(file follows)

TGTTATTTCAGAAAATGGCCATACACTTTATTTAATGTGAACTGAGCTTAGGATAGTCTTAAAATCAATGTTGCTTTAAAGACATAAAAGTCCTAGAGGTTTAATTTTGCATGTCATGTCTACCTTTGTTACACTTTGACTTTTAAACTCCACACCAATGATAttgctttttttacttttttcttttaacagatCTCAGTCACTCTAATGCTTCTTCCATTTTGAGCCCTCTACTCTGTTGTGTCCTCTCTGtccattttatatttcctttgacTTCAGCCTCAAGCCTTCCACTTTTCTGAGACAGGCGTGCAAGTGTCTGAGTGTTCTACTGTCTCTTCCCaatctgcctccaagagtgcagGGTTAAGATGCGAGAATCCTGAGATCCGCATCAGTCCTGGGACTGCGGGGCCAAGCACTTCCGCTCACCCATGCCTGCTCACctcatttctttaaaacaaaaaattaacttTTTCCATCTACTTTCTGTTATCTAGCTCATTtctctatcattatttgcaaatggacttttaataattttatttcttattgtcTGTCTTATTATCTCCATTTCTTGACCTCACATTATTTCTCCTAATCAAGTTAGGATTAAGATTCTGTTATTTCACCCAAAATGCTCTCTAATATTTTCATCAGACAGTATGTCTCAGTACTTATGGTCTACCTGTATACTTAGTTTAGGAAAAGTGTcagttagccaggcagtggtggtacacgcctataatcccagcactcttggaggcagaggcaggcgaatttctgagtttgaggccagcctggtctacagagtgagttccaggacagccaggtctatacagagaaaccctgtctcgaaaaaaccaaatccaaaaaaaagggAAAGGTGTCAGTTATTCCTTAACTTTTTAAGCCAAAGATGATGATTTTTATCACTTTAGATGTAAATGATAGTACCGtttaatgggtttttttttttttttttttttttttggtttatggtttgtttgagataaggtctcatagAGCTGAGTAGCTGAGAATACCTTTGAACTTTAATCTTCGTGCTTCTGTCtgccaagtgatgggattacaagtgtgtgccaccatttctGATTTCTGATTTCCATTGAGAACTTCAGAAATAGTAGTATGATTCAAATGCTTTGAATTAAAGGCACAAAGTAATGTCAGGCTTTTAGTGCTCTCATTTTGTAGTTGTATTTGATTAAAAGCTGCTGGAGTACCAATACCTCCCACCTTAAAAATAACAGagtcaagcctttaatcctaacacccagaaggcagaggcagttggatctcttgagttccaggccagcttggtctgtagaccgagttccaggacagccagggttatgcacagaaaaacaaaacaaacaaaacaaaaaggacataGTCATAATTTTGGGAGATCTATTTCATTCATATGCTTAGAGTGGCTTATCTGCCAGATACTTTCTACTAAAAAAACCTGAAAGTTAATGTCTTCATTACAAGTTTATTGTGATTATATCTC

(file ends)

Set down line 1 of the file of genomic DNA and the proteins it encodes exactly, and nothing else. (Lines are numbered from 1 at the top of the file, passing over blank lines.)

TGTTATTTCAGAAAATGGCCATACACTTTATTTAATGTGAACTGAGCTTAGGATAGTCTTAAAATCAATGTTGCTTTAAAGACATAAAAGTCCTAGAGGTTTAATTTTGCATGTCATGTCTACCTTTGTTACACTTTGACTTTTAAACTCCACACCAATGATAttgctttttttacttttttcttttaacagatCTCAGTCACTCTAATGCTTCTTCCATTTTGAGCCCTCTACTCTGTTGTGTCCTCTCTGtccattttatatttcctttgacTTCAGCCTCAAGCCTTCCACTTTTCTGAGACAGGCGTGCAAGTGTCTGAGTGTTCTACTGTCTCTTCCCaatctgcctccaagagtgcagGGTTAAGATGCGAGAATCCTGAGATCCGCATCAGTCCTGGGACTGCGGGGCCAAGCACTTCCGCTCACCCATGCCTGCTCACctcatttctttaaaacaaaaaattaacttTTTCCATCTACTTTCTGTTATCTAGCTCATTtctctatcattatttgcaaatggacttttaataattttatttcttattgtcTGTCTTATTATCTCCATTTCTTGACCTCACATTATTTCTCCTAATCAAGTTAGGATTAAGATTCTGTTATTTCACCCAAAATGCTCTCTAATATTTTCATCAGACAGTATGTCTCAGTACTTATGGTCTACCTGTATACTTAGTTTAGGAAAAGTGTcagttagccaggcagtggtggtacacgcctataatcccagcactcttggaggcagaggcaggcgaatttctgagtttgaggccagcctggtctacagagtgagttccaggacagccaggtctatacagagaaaccctgtctcgaaaaaaccaaatccaaaaaaaagggAAAGGTGTCAGTTATTCCTTAACTTTTTAAGCCAAAGATGATGATTTTTATCACTTTAGATGTAAATGATAGTACCGtttaatgggtttttttttttttttttttttttttggtttatggtttgtttgagataaggtctcatagAGCTGAGTAGCTGAGAATACCTTTGAACTTTAATCTTCGTGCTTCTGTCtgccaagtgatgggattacaagtgtgtgccaccatttctGATTTCTGATTTCCATTGAGAACTTCAGAAATAGTAGTATGATTCAAATGCTTTGAATTAAAGGCACAAAGTAATGTCAGGCTTTTAGTGCTCTCATTTTGTAGTTGTATTTGATTAAAAGCTGCTGGAGTACCAATACCTCCCACCTTAAAAATAACAGagtcaagcctttaatcctaacacccagaaggcagaggcagttggatctcttgagttccaggccagcttggtctgtagaccgagttccaggacagccagggttatgcacagaaaaacaaaacaaacaaaacaaaaaggacataGTCATAATTTTGGGAGATCTATTTCATTCATATGCTTAGAGTGGCTTATCTGCCAGATACTTTCTACTAAAAAAACCTGAAAGTTAATGTCTTCATTACAAGTTTATTGTGATTATATCTC